Degrelle Léon - Campaign in Russia


Author : Degrelle Léon
Title : Campaign in Russia The Waffen SS On the Eastern Front
Year : 1985

Link download : Degrelle_Leon_-_Campaign_in_Russia.zip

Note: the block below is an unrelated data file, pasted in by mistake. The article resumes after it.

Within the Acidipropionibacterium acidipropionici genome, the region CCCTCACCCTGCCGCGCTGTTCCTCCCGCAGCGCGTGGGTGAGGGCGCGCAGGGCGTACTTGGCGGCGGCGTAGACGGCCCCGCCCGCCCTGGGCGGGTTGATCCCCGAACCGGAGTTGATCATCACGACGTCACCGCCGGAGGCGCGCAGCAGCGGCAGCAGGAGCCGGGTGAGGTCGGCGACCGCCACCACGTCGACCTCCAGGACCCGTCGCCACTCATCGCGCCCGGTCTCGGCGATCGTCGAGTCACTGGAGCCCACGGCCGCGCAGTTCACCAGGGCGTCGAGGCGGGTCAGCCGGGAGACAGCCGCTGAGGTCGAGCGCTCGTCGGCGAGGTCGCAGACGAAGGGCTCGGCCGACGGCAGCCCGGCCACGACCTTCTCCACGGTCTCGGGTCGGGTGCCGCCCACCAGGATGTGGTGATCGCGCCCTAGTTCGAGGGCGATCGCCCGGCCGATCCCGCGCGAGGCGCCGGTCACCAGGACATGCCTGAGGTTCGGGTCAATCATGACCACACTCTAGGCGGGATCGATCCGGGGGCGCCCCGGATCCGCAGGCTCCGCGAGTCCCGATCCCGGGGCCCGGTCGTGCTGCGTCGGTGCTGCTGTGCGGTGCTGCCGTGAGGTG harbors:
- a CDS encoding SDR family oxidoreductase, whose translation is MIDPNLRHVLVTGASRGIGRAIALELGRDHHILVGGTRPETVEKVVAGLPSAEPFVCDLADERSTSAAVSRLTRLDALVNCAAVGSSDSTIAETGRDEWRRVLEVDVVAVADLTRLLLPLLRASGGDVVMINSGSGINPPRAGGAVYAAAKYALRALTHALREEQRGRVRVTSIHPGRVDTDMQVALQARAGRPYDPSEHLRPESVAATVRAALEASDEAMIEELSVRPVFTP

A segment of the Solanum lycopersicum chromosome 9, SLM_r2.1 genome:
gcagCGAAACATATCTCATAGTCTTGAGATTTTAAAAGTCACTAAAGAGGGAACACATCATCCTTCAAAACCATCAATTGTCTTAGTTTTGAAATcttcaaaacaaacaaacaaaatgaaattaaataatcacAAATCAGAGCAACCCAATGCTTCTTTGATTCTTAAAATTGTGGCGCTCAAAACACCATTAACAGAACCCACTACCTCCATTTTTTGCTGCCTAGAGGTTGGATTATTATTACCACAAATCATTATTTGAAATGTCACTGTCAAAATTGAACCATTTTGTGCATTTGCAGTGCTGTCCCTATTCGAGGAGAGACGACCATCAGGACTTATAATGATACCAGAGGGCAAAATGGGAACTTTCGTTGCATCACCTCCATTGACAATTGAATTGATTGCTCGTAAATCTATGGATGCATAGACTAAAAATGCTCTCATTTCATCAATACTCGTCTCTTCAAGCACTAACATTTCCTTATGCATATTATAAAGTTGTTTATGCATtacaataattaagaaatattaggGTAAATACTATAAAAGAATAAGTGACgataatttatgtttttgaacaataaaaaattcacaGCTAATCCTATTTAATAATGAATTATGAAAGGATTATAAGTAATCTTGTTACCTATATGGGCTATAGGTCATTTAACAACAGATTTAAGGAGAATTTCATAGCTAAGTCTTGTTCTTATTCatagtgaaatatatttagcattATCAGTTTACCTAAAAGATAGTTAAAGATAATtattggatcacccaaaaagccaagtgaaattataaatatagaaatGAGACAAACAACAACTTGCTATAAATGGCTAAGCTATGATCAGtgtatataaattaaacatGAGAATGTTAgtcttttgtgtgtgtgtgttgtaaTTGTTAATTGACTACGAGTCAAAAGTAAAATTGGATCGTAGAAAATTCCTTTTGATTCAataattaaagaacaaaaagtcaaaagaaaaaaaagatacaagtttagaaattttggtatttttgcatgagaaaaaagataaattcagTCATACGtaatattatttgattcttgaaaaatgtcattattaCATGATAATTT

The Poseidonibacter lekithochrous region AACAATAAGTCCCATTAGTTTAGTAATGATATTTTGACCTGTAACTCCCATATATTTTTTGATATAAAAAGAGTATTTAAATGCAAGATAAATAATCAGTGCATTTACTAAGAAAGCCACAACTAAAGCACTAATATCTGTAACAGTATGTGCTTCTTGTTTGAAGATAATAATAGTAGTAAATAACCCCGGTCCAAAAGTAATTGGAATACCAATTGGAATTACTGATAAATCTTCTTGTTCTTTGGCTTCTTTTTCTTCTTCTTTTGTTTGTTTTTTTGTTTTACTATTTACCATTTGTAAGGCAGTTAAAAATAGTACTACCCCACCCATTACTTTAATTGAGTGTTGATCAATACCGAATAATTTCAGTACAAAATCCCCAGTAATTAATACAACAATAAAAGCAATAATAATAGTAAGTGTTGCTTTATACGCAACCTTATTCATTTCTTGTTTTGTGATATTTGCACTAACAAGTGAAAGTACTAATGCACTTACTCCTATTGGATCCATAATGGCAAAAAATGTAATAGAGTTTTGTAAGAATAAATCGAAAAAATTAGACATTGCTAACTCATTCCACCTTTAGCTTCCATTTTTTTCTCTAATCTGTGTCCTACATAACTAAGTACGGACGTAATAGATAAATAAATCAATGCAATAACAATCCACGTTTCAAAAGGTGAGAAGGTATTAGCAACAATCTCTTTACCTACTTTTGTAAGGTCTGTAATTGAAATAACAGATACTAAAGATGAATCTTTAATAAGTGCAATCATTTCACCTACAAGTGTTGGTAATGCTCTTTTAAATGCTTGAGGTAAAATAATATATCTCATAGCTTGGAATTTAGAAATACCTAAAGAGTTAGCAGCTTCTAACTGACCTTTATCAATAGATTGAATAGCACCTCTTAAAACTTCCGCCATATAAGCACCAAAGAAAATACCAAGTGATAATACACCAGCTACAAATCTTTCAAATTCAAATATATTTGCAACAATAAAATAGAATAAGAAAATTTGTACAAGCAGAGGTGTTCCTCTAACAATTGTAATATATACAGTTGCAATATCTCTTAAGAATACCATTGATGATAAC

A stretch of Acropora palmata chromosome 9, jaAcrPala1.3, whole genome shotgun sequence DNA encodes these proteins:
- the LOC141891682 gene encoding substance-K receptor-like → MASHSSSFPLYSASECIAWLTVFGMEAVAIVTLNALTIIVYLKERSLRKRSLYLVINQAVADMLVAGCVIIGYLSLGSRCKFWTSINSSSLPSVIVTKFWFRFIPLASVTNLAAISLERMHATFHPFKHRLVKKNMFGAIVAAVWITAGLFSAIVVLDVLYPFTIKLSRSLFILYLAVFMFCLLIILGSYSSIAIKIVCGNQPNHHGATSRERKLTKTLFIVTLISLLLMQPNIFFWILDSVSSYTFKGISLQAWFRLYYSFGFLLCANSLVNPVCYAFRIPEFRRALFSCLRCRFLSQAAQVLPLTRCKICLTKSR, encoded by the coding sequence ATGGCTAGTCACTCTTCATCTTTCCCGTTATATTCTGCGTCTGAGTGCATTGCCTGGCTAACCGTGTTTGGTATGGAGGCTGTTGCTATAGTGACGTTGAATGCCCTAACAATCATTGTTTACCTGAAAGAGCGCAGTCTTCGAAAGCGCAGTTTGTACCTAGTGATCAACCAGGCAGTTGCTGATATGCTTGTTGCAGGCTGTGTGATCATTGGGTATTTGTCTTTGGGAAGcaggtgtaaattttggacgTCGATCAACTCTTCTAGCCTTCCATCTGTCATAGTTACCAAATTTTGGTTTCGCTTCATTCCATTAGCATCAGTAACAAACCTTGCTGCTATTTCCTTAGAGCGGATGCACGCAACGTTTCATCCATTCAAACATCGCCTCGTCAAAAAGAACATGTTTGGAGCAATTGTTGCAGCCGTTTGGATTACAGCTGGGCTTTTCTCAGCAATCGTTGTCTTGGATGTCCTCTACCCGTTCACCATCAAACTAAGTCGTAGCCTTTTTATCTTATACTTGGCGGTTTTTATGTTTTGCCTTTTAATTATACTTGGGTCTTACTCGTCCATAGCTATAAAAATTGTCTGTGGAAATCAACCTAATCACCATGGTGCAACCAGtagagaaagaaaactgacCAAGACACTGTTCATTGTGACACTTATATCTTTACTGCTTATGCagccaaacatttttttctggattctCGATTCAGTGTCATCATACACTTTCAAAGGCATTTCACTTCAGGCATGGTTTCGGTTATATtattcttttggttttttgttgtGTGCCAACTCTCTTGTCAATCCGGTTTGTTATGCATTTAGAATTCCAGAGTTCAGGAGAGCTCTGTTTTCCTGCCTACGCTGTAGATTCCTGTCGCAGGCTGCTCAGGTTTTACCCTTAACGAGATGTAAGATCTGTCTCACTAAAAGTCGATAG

INTRODUCTION. With this translation of Leon Degrelle's Front de rest one of the great men of this or any century begins to tell his story in English, For the first time the majority of English speakers in America, Great Britain, and other English-speaking countries will have the chance to make up their own minds about a public figure who for over fifty years has been in his native country, Belgium, and abroad, one of the most admired as well as one of the most reviled and traduced figures of the century. Publicist, political leader, soldier, Catholic, man of the West, Leon Degrelle compels our attention: long slandered by distortion or omission by the powers which seek to control our thought, now he speaks to us in our own language. In Campaign in Russia Degrelle deals almost exclusively with his service on the German Eastern Front in the great European crusade against Communism in Russia, Ukraine, the Baltic states, and the other territories which then languished, and still languish, under the despotic rule of the masters of the Soviet Empire. A master stylist in French, the author of more than twenty books, with an incomparable breadth of life experience and culture," Degrelle as actor and chronicler of the anti-Soviet epic needs little assistance or elucidation from any chair-bound academic or editor. Yet a few preliminary remarks are necessary to set the stage for the great drama of the Wallonian heroes \n the East. Degrelle's life story is little known in England and America, and the General is often not disposed to enlighten us on many salient details. It was not for nothing that his fellow Walloon volunteers jokingly referred to him as "Modest the First, Duke of JBurgundy," on the front. Furthermore, both American and English readers of the present-day have little feel for, or knowledge of, the essentials of Continental history so important for understanding Degrelle and his movement, notwithstanding a vast influx of refugee scholars to American and British universities in consequence of national revolutionary developments throughout the Europe of the 1930's and 1940's. Leon Degrelle was born on 15 June 1906 at Bouillon, on the French border, in the Belgian province of Luxembourg. His father, Edouard Degrelle, was a prosperous brewer who had immigrated to Belgium from France five years earlier, provoked by a French "anti-clerical" governments^ expulsion of the Jesuit order. (So many of the Degrelles had become Jesuit priests that a friend of the family described the Degrelles as "Jesuits from father to son," ironic indeed in view of Degrelle's future troubles with the Catholic hierarchy of Belgium.) Degrelle the boy grew up along the banks of the Semois, overshadowed by the great castle of Godfrey de Bouillon, leader of the First Crusade and King of Jerusalem, enjoying a relatively untroubled youth despite four years of German occupation during the First World War. In 1921 he entered the Jesuit college of Notre Dame de la Paix at Namur. His grades were average, for the young Degrelle had, from the age of fifteen, commenced an ambitious extra-curricular work of reading and writing. At that age he published his first newspaper article; many more were to follow. When a friend fell seriously ill, young Leon wrote to Cardinal Mercier, the primate of Belgium, to ask him to administer personally the last rites of the Church. Mercier did so, and entered into a correspondence with the teenager. At seventeen, Degrelle published an article on social justice in Les cahiers de la jeunesse catholique (Notebooks of Catholic Youth) which so impressed the socialist leader Emile Vandervelde that he published it in his paper Le Peuple (The People) with the regret that the young writer was not a socialist. (These details and much other fascinating material can be found in Jean- Michel Etienne's LeMouvement rexistejusqu 'en 1940, a relatively balanced account of Degrelle and his political activity before the war, published as Number 165 of the Cahiers de la fondation nationale des sciences politiques, Paris.) In 1924 Degrelle left the college to continue his studies at the Catholic faculty at Namur. During that time, and even before, Degrelle had fallen under the sway of the French writer Charles Maurras, founder and leader of Action Francaise, who, together with his close collaborator Leon Daudet, expounded brilliantly on French culture and politics in the newspaper that bore the name of their movement. It is difficult today to convey the impact and influence Maurras exercized over French youth (and French-speaking youth in Belgium and Switzerland). Profoundly conservative, with a sweep of classical culture which easily encompassed Hellas and Rome as well as the French cultural and political achievement, which Maurras, a monarch- ) ist, saw as chiefly the work of "forty kings in a thousand years," Maurras played a leading role in the controversies of the day. Reading Action Francaise in Paris was de rigueur for French intellectuals of all political shades, from Proust and Gide to Bourget and Mauriac. Like many 19th and 20th-century intellectuals on the side of authority and the West, Maurras was not a believing Christian, although he valued" the Catholic Church's historical role and traditions highly. At first this didn't blunt his support among young Catholics, including Degrelle. ...

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